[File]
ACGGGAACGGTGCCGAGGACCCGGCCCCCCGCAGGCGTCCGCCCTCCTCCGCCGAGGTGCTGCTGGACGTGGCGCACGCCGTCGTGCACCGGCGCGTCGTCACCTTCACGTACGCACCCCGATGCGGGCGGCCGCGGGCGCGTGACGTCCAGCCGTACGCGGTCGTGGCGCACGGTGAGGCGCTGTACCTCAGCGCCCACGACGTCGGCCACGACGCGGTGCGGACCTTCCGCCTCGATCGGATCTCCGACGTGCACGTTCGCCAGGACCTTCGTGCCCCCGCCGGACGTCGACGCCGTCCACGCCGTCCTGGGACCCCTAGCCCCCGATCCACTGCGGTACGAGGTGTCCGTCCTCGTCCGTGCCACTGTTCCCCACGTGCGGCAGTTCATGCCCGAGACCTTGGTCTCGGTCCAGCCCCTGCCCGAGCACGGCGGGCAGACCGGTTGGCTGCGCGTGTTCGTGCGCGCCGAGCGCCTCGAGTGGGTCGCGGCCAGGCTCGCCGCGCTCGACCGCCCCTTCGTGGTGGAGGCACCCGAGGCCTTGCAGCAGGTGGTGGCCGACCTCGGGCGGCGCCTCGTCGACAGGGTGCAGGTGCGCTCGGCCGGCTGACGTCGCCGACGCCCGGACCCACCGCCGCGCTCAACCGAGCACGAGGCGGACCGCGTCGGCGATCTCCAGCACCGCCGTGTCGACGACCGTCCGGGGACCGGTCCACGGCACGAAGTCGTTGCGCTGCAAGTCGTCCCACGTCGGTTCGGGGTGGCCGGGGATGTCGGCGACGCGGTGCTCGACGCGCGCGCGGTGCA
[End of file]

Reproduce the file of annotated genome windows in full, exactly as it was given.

ACGGGAACGGTGCCGAGGACCCGGCCCCCCGCAGGCGTCCGCCCTCCTCCGCCGAGGTGCTGCTGGACGTGGCGCACGCCGTCGTGCACCGGCGCGTCGTCACCTTCACGTACGCACCCCGATGCGGGCGGCCGCGGGCGCGTGACGTCCAGCCGTACGCGGTCGTGGCGCACGGTGAGGCGCTGTACCTCAGCGCCCACGACGTCGGCCACGACGCGGTGCGGACCTTCCGCCTCGATCGGATCTCCGACGTGCACGTTCGCCAGGACCTTCGTGCCCCCGCCGGACGTCGACGCCGTCCACGCCGTCCTGGGACCCCTAGCCCCCGATCCACTGCGGTACGAGGTGTCCGTCCTCGTCCGTGCCACTGTTCCCCACGTGCGGCAGTTCATGCCCGAGACCTTGGTCTCGGTCCAGCCCCTGCCCGAGCACGGCGGGCAGACCGGTTGGCTGCGCGTGTTCGTGCGCGCCGAGCGCCTCGAGTGGGTCGCGGCCAGGCTCGCCGCGCTCGACCGCCCCTTCGTGGTGGAGGCACCCGAGGCCTTGCAGCAGGTGGTGGCCGACCTCGGGCGGCGCCTCGTCGACAGGGTGCAGGTGCGCTCGGCCGGCTGACGTCGCCGACGCCCGGACCCACCGCCGCGCTCAACCGAGCACGAGGCGGACCGCGTCGGCGATCTCCAGCACCGCCGTGTCGACGACCGTCCGGGGACCGGTCCACGGCACGAAGTCGTTGCGCTGCAAGTCGTCCCACGTCGGTTCGGGGTGGCCGGGGATGTCGGCGACGCGGTGCTCGACGCGCGCGCGGTGCA